Monday, 23 September 2013
An evening at the budget cabaret
When I arrived at the King’s Hall last Thursday night they had set things out to look like an old style nightclub with lots of round tables arranged in front of a low stage. This, the mutinous thought immediately struck me, was going to be public consultations presented as a cabaret act.
The King’s Hall is the traditional location for election counts and there is no doubt that much of the ruling Labour group’s hopes for survival in 2015 depend on how well they manage making the £100 million in savings demanded by government cuts.
Going into this budget they have given themselves some pretty hefty handicaps. A bitter row earlier in the year over relocating the Civic Centre from Stoke to the new Central Business District (CBD) stirred up public resentment. The day before the consultation the local press ran a front page story suggesting the council now intends to retain a ‘presence’ in Stoke, fuelling rumours that the whole CBD project is about to fall through. Then on the day of the consultation they ran another story claiming more than £7million had been set aside to equip the new Civic Centre on top of the original £41million building cost.
The aim of the consultation was to establish public priorities before the process of making ‘savings’, cuts to you and me, begins. A glossy document on each table said the council wants the public to ‘tell us what is important to you and give us your views on how we meet this challenge’, a noble aspiration; but one previous experience of such exercises suggests may not be met.
The crowd around me seemed to be made up of council suits bussed in to make up the numbers with a smattering of community activists. Each table had a ‘facilitator’, an ugly word much loved by local government and often applied to someone with the job of steering debate away from anything remotely contentious.
Actually the one on our table was helpfulness personified; she managed the discussion with polite authority making sure everyone got an opportunity to speak. The suspicion remains though that the line between facilitating and managing a debate is one that gets crossed too often for comfort.
The opening speech by council leader Mohamed Pervez was introduced by the Assistant Chief Executive of the council, a man with a presentation style reminiscent of the headmaster of a minor public school addressing the parents on speech day. He didn’t do himself many favours later in the evening when he responded to a question from the floor about why there aren’t more good restaurants in the city by murmuring , ‘I quite agree’. The trials of public service; imagine having to work in a place where the restaurants have such limited wine lists.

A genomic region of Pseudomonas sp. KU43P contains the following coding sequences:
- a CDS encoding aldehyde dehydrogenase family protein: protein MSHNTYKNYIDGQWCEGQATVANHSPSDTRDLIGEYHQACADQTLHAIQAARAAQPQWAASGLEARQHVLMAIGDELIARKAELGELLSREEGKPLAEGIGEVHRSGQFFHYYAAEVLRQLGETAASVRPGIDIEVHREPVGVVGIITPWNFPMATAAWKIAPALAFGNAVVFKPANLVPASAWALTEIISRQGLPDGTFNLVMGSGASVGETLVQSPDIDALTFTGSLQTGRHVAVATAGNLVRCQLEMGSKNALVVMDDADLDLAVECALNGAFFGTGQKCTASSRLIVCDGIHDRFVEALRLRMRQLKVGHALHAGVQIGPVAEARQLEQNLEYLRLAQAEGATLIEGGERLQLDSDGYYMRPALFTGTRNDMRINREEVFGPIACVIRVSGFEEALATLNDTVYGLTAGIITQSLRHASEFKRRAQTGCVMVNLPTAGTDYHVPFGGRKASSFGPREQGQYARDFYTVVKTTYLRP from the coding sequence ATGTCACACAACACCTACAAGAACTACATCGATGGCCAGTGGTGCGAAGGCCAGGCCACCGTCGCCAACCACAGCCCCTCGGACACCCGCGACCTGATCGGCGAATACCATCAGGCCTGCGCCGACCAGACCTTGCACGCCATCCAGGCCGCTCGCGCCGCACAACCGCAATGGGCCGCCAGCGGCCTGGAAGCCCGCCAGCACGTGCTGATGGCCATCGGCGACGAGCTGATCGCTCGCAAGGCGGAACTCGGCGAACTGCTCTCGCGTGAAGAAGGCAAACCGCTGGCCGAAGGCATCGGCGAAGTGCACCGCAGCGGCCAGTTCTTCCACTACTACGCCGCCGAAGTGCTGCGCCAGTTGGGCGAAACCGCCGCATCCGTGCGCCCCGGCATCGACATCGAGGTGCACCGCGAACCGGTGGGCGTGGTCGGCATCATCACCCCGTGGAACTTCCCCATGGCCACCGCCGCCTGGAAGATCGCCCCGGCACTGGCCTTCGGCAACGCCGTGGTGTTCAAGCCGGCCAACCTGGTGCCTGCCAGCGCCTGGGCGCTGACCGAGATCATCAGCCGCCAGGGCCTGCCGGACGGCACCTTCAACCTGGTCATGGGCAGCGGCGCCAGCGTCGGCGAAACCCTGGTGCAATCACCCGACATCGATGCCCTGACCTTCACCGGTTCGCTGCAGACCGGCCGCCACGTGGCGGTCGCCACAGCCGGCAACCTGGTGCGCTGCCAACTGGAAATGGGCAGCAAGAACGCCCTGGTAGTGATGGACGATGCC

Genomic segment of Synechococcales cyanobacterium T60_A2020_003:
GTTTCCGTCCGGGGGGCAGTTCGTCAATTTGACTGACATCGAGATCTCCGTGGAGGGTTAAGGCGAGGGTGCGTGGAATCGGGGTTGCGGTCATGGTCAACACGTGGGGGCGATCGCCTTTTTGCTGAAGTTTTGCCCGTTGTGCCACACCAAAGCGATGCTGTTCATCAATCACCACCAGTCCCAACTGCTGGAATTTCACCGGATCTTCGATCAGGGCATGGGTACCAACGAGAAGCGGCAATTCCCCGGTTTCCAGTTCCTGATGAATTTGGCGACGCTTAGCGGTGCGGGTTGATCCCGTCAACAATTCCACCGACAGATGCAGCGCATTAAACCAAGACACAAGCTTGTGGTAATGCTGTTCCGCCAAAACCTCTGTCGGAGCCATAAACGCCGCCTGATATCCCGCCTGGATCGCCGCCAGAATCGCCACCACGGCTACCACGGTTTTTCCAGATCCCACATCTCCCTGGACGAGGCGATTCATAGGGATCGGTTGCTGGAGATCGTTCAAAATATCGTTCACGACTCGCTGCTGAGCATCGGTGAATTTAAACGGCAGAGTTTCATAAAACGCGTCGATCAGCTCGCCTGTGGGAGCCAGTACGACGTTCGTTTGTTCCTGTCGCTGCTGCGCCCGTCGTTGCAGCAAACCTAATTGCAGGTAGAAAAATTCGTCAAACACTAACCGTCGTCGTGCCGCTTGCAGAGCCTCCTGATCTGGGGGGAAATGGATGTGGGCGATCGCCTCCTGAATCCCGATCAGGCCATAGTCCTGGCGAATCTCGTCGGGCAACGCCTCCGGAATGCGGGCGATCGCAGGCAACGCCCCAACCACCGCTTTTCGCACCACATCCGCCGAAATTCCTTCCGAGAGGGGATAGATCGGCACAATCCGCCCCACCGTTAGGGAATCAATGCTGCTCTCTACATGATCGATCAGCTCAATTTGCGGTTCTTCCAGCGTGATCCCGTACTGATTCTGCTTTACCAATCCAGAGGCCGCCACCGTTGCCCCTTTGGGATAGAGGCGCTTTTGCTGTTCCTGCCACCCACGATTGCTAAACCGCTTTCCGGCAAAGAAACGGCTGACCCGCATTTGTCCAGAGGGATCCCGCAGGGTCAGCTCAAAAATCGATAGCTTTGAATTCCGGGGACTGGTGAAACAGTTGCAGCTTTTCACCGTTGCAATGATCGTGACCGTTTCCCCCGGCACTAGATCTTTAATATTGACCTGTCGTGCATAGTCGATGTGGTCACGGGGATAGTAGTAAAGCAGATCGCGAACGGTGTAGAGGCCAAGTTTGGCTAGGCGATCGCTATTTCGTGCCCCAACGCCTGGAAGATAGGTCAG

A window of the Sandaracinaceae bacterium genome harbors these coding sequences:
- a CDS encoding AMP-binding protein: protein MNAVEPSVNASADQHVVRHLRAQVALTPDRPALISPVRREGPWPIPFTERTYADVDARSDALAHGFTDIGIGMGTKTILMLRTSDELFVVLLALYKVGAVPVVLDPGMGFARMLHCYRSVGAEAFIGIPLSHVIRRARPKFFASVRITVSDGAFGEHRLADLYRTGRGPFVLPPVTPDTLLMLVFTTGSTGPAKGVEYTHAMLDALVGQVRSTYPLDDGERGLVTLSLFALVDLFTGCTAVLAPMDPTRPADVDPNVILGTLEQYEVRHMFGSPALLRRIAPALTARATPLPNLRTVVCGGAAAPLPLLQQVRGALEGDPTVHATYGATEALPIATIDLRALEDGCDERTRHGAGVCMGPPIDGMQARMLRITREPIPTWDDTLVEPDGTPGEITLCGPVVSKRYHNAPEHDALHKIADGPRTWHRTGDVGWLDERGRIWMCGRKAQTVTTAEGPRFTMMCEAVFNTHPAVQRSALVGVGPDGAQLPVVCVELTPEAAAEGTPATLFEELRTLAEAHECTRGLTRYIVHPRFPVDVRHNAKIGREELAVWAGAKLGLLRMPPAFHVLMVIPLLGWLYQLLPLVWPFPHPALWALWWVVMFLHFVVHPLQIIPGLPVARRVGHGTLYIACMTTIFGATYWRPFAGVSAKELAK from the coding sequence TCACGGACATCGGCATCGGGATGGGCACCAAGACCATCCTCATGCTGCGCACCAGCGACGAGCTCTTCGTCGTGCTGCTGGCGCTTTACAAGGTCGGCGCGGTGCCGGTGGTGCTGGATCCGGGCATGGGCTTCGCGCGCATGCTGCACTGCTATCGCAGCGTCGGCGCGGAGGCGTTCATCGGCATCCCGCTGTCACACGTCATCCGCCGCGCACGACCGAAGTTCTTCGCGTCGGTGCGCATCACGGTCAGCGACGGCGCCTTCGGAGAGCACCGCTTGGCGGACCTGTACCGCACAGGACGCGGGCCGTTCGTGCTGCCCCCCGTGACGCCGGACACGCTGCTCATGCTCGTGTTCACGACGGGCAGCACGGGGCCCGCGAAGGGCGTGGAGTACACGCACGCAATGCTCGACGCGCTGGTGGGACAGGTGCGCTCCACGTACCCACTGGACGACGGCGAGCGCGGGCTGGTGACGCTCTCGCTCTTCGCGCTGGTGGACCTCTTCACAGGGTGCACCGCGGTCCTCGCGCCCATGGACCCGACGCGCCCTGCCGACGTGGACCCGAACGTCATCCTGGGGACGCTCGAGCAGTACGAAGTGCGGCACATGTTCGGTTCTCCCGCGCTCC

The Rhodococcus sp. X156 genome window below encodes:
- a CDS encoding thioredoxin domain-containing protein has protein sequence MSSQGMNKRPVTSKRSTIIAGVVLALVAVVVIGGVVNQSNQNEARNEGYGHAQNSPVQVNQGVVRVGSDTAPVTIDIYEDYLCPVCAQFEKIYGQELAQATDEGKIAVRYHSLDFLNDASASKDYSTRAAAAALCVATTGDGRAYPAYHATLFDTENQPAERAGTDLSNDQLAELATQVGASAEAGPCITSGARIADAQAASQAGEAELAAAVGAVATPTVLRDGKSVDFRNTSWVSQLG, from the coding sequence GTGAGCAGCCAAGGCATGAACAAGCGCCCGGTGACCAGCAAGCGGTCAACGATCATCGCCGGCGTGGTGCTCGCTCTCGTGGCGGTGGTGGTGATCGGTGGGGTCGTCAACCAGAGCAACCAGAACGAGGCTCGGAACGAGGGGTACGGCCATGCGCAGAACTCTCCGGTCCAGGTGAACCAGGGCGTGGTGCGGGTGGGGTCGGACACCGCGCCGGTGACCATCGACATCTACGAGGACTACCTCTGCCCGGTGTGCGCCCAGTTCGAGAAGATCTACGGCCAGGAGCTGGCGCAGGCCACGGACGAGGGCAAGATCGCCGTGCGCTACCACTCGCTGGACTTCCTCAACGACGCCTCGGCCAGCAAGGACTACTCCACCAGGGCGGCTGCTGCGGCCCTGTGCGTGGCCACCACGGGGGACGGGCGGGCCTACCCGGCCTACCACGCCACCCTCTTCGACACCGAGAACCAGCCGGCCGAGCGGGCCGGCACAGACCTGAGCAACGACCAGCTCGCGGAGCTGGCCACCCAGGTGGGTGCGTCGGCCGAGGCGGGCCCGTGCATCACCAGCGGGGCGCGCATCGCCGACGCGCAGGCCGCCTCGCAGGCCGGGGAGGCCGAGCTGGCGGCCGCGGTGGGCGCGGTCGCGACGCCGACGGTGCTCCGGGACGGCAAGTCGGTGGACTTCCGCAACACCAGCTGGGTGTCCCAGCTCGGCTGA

The most significant fact about the speech Mr Pervez gave on Thursday night was that it contained no significant facts, none his audience weren’t already familiar with anyway.
He ran through the familiar details of how Stoke has been hit hardest by government ‘austerity’ measures and the steps being taken under the Mandate for Change to bring in private sector investment to offset the worst hardships imposed by the cuts. The delivery was so practiced that any trace of passion or commitment seemed to have been ground out by constant repetition.
This presented a problem when he tried to deliver a sort of ‘vision thing’ near to the end. It is hard to fire an audience up with the belief that this is the time to act in order to create a better and more prosperous future if you are speaking in the tones of an automated checkout.
I was left not for the first time with the impression that Mr Pervez leads an administration that knows how to describe the city’s problems but is all at sea when it comes to presenting original solutions.
When Mr Pervez left the stage to a polite ripple of applause with a backwash of indifference the real business of the evening began. It turned out to be a sort of monopoly game where people at each table were asked to place pretend pounds to a value of £25million on the areas where they thought savings could be made.
The message was a simple one, choosing where to make savings is complicated, a fair point, but also a rather obvious one familiar to anyone who has ever balanced a household budget. Rather more interesting was the discussion between the people on my table, from which the consensus emerged that there was a lack of basic efficiency on the part of the council when it comes to securing value for money and commissioning major projects.
Needless to say there was no way to record those responses as part of the exercise at hand. Seeking the views of the public and listening when what they say isn’t necessarily what you want to hear are clearly two different things.
The evening ended with a question and answer session, not something Mr Pervez handles at all comfortably. He tends to give answers that are too long and lose the thread of what he is saying along with the attention of his audience.
Amongst the questions he flapped at like an ineffectual batsman were ones about investment in town centres other than Hanley, the future of the Abbots House care home and the use of council cash reserves to meet some of the savings required. I doubt if most of the people who asked questions were left with the feeling they had been given a meaningful answer.
On they way out we were all handed another glossy leaflet giving details of how well the council is doing to achieve its Mandate for Change targets. The event had been billed as ‘My City, My Say’, the impression I was left with though wasn’t one of having been given a participant in a process that gave me a genuine say, rather it was of helping to tick a box confirming decisions that have already been made.